In 1903 the joint Glasgow School of Architecture was established within the Glasgow School of Art in conjunction with the Glasgow and West of Scotland Technical College. For the new diploma design classes were to be taught at the School of Art and the construction classes at the Glasgow and West of Scotland Technical College. The first diplomas in architecture were awarded in 1910.

In 1924 the Glasgow School of Art became a university teaching institution when the University of Glasgow set up a BSc in Architecture which was to be taught at the School of Architecture. In 1964 the Royal College of Science and Technology (formerly the Royal Technical College, formerly the Glasgow and West of Scotland Technical College) merged with the Scottish College of Commerce to form the new University of Strathclyde. Following the merger the Glasgow School of Architecture came to an end, the last students transferring to Strathclyde degrees and graduating in 1968.

In 1970 the Mackintosh School of Architecture was established. It is housed within the Glasgow School of Art and forms that school's Department of Architecture. Its degrees are accredited by the University of Glasgow and its Head is the University's Professor of Architecture.

The Glasgow Government School of Design was originally managed, as were the other Government Schools, by the Board of Trade and a Committee of Management representing local subscribers. Then, in 1852, the Government Schools of Design were taken over by the Department of Practical Art. This Department was renamed the Department of Science and Art in 1853 and was located in South Kensington, London. The Committee of Management was replaced in 1892 by the Board of Governors. In 1898, control of the School was transferred again, this time to the Scotch Education Department (renamed the Scottish Education Department in 1918).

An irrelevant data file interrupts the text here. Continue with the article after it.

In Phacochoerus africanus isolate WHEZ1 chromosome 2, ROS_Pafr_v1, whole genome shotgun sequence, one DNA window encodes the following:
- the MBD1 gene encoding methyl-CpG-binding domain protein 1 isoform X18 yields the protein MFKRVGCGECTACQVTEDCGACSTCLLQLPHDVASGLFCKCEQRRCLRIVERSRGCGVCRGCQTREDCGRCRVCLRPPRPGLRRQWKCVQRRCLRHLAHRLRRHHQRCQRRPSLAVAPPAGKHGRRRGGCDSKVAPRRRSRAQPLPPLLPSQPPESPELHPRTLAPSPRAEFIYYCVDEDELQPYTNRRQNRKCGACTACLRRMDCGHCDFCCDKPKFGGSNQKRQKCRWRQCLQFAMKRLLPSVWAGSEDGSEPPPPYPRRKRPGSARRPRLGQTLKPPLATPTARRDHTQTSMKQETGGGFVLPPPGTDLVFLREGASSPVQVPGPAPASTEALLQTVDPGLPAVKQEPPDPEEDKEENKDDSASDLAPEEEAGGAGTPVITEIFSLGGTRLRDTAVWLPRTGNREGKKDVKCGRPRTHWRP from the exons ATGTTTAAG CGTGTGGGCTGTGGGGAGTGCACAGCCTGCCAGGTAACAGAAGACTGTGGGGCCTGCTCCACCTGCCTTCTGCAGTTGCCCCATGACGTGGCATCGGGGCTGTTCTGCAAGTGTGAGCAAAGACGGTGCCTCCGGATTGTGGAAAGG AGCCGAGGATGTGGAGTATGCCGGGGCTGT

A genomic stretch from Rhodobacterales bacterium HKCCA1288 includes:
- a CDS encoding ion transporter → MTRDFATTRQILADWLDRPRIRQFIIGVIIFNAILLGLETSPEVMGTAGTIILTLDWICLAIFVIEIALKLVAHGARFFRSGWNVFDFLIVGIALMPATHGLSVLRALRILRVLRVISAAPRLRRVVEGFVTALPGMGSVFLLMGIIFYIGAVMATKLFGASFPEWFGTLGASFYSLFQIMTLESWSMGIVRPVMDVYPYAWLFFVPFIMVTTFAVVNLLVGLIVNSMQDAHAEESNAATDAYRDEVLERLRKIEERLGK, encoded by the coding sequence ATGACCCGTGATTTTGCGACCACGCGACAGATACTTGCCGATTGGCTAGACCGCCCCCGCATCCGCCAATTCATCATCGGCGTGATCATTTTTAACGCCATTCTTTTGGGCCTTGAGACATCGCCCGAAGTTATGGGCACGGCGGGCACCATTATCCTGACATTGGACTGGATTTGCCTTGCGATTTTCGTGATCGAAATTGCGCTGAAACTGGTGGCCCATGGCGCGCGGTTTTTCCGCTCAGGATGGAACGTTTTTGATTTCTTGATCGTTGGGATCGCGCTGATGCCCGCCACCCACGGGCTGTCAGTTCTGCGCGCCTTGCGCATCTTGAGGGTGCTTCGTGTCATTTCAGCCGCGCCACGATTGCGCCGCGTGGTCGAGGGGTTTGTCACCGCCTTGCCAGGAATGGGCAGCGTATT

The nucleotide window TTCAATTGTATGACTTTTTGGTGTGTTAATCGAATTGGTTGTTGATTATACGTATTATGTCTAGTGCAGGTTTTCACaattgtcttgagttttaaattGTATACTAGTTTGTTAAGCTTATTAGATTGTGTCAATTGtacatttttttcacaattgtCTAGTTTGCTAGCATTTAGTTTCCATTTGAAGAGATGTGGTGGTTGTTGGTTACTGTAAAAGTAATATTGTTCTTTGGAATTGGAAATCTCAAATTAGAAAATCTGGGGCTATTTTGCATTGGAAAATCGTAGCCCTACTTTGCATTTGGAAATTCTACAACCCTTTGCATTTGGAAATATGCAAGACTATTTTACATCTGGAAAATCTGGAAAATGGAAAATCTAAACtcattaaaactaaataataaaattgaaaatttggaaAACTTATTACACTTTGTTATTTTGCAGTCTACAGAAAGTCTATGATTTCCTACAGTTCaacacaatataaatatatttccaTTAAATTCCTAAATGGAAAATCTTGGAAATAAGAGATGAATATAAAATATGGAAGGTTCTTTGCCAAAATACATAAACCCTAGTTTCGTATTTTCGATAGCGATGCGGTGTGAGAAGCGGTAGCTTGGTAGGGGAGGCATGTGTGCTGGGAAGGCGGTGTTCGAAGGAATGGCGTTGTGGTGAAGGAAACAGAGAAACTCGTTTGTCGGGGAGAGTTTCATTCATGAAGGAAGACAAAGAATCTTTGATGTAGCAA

The School became academically independent in 1901 when it was free to develop its own curriculum and its own diplomas, subject to the approval of the Scottish Education Department. The chief executive of the School was the Headmaster, renamed Director in 1901, and a Secretary and Treasurer was responsible for all aspects of the administration of the School. As the School grew, other administrative posts were added.

Archival history